PETA Once Again Claims Beer Is Healthier Than Milk

PETA is back at it, making the claim that beer is healthier than milk, this time in Madison, Wisconsin — the heart of “America’s Dairyland.”

According to a report from WISC-TV, a PETA-sponsored billboard has appeared at the Hilldale Mall, suggesting, “It’s official: beer is better for you than milk.”

The billboard is located less than a mile from the University of Wisconsin-Madison campus — a placement that many are calling intention, as UW-Madison is America’s top party school and likely to be receptive to the message that beer is good for them and that they should drink more of it.

PETA spokesperson Daniel Carron said that targeting college-aged students is especially important for them.

“It’s our responsibility to teach the new generation about the dairy industry. PETA’s position is, we’re in the role of showing this new generation what’s going on behind the scenes in the dairy industry, how that milk comes to get into a glass and all the cruelty that’s associated with it.”

This is hardly the first time that PETA has run this campaign. The “Got Beer?” campaign has been going since at least 2000. It’s sparked controversy every time, drawing backlash from several groups, including Mothers Against Drunk Driving, who are understandably upset. According to the Associated Press, PETA typically pulls the campaign shortly after it gets started — they did so in 2000, under pressure from MADD, and again in 2002, according to the Pittsburgh Post-Gazette.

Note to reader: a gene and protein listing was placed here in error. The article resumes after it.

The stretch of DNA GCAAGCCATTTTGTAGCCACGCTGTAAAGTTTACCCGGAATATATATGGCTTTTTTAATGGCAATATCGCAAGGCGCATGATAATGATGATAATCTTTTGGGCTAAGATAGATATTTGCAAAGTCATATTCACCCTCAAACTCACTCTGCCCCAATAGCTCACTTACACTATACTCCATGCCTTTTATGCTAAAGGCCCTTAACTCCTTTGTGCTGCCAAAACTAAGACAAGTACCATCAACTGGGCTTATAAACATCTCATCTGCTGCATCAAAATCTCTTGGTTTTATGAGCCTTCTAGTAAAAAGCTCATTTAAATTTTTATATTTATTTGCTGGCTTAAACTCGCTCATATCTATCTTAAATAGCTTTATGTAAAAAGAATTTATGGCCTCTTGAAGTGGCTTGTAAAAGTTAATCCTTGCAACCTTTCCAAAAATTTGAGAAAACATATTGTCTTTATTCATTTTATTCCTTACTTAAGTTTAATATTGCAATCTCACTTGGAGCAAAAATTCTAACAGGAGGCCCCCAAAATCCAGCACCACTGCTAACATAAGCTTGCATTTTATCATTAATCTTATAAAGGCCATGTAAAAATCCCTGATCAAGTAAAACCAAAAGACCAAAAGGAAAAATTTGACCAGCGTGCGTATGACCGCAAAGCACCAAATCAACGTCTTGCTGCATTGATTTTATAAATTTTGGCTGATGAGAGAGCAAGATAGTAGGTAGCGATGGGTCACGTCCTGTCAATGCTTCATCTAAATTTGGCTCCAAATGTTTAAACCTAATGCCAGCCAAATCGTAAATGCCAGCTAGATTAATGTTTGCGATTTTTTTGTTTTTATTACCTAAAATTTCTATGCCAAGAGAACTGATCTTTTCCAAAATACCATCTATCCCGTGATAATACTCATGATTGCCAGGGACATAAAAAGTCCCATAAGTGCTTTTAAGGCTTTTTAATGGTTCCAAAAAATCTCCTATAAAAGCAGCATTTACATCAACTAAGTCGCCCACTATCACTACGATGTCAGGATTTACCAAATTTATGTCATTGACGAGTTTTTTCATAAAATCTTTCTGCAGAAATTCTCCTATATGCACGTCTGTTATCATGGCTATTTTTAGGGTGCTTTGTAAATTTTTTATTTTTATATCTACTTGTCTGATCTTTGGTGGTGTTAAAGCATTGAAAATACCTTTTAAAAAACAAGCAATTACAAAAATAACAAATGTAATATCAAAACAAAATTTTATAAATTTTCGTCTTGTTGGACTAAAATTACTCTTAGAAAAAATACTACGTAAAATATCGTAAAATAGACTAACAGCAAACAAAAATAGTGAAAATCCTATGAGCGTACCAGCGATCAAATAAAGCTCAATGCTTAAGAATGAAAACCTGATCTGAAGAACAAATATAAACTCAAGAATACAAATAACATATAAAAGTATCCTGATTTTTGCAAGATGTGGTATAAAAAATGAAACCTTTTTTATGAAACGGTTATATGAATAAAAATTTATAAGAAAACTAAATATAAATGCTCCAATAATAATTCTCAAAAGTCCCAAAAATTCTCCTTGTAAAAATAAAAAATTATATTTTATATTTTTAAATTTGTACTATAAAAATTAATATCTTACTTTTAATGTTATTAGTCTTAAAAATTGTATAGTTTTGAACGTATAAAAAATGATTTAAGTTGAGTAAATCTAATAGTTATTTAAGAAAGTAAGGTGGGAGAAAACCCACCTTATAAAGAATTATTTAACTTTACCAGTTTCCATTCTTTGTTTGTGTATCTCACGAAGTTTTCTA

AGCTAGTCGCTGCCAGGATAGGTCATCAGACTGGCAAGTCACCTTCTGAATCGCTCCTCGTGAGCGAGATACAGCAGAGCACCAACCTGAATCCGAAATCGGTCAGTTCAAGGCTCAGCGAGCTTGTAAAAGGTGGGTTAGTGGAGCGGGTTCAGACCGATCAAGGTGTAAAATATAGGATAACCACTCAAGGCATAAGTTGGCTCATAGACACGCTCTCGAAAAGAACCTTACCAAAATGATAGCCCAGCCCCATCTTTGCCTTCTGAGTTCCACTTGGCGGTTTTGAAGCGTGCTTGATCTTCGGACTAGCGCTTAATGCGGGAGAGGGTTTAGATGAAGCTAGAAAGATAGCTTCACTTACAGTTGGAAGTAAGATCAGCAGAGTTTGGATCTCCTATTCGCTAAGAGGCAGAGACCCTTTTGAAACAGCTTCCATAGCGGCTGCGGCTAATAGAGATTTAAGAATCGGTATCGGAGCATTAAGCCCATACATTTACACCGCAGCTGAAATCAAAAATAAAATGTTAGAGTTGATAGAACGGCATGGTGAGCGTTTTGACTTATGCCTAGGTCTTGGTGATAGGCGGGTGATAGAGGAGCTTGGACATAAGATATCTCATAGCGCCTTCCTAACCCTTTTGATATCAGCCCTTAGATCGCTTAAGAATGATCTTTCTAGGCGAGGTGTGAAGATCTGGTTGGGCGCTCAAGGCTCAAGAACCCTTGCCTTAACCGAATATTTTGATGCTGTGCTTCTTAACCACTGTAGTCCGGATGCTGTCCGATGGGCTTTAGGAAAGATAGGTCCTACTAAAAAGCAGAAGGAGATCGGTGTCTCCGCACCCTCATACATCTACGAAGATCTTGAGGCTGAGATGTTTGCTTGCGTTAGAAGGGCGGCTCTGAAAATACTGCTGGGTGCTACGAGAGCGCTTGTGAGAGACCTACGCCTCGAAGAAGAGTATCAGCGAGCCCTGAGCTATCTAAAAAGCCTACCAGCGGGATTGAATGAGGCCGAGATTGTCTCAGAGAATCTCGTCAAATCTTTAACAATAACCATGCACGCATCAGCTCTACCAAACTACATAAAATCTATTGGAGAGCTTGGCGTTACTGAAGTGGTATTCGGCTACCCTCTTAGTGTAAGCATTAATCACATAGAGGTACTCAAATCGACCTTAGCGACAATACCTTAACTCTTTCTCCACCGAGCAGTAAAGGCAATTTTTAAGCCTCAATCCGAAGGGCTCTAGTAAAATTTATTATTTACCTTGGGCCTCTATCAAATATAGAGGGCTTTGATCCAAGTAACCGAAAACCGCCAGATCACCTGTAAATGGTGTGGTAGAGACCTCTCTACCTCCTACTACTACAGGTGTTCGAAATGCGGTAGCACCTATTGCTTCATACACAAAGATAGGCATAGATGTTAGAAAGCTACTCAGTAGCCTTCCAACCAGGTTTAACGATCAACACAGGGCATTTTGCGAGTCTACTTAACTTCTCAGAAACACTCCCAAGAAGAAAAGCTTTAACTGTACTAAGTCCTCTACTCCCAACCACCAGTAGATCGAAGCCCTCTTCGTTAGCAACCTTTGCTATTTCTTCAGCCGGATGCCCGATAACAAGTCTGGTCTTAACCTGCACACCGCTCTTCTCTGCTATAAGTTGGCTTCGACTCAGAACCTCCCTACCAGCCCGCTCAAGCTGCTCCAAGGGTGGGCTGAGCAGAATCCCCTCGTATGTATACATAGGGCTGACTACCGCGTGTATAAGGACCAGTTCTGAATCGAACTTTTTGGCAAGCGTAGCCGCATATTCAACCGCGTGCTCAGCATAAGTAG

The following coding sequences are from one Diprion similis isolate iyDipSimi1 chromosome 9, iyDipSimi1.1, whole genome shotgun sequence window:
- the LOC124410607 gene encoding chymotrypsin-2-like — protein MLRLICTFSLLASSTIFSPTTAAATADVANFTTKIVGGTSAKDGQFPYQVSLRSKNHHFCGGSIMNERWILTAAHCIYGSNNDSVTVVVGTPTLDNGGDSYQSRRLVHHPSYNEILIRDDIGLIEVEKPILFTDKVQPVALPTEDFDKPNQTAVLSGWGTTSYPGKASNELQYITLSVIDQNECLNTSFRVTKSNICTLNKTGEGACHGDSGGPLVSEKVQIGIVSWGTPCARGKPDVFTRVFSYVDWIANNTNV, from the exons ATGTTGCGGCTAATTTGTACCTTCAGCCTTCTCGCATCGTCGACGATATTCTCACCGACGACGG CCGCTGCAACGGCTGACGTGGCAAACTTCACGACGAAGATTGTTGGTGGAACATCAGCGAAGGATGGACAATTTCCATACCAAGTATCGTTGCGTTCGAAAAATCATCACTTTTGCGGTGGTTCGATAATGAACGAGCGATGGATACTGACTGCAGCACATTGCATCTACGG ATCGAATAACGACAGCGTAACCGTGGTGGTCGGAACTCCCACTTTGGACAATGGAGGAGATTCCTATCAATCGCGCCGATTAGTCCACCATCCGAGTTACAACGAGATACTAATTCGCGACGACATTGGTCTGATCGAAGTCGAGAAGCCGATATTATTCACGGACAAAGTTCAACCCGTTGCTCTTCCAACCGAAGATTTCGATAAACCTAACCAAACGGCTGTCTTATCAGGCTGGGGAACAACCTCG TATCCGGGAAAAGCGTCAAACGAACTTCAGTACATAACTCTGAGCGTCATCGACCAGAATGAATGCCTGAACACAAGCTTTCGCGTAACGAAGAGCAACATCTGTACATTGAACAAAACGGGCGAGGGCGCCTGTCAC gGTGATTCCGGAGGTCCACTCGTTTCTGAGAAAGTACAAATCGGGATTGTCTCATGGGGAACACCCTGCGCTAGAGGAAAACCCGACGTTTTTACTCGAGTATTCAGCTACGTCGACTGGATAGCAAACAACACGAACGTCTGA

MADD has been consistently unamused by PETA's recurring "drink more beer" message.
MADD has been consistently unamused by PETA's recurring "drink more beer" message. [Photo by Alex Wong/Getty Images]

But the “Got Beer?” ad keeps popping up like a bad penny. This time around, PETA has added some rather interesting claims, which seem to have little to do with animal cruelty.

“It’s official: beer is better for you than milk. Studies show that beer can strengthen bones and extend life, while milk is linked to obesity, diabetes, and cancer. Drink responsibly, avoid milk. Seriously.”

The bottom of the ad cites some interesting sources, although it fails to point to any specific source or study.

“According to the Harvard School of Public Health, the American Journal of Clinical Nutrition, the Journal of the American Dietetic Association and the American Journal of Epidemiology.”

On their own website, PETA claims that the point of the “Got Beer?” campaign is not to encourage or promote beer drinking, and that they stress “that PETA recommends juices, soy milk, and mineral water—even soda—over milk OR beer.” So why feature beer so prominently, then?

“Had we used soda instead of beer, there would have been no media interest in the campaign, of course. PETA urges everyone, beer-drinkers included, to drink responsibly. Where milk is concerned, there’s no such thing!”

Interestingly enough, PETA has not only been severely chastised over the “Got Beer?” campaign in the past, they’ve actually been threatened with legal action. As PETA puts it on their own website, “apparently some functionary over at the California Milk Processors Board got his panties all in a bunch,” accusing them of infringing on the “Got Milk?” trademark after PETA’s related “Got Pus?” campaign.

"Got Milk?," one of the most recognized brands in advertising history, turns 23 this year.
"Got Milk?," one of the most recognized brands in advertising history, turns 23 this year. [Photo by Christopher Polk/Getty Images for Got Milk]

When the campaign was pulled in 2000, PETA made a $500 donation to MADD as a supposed goodwill gesture, stating that they had stopped the campaign out of respect for MADD’s position.

But that hasn’t stopped them from resurrecting it every few years, drawing fresh attention — and criticism — to the group.

Meanwhile, it has to be noted that there are continuing concerns over the health benefits of milk. But as the Globe And Mail notes, while humans have no requirements for cow milk in their diets and it’s probably not as healthy as the dairy industry would like us all to think, you can still get a lot of different nutrients from it, while no dietitian will argue that beer is, at best, empty calories.

[Photo by Eamonn M. McCormack/Getty Images]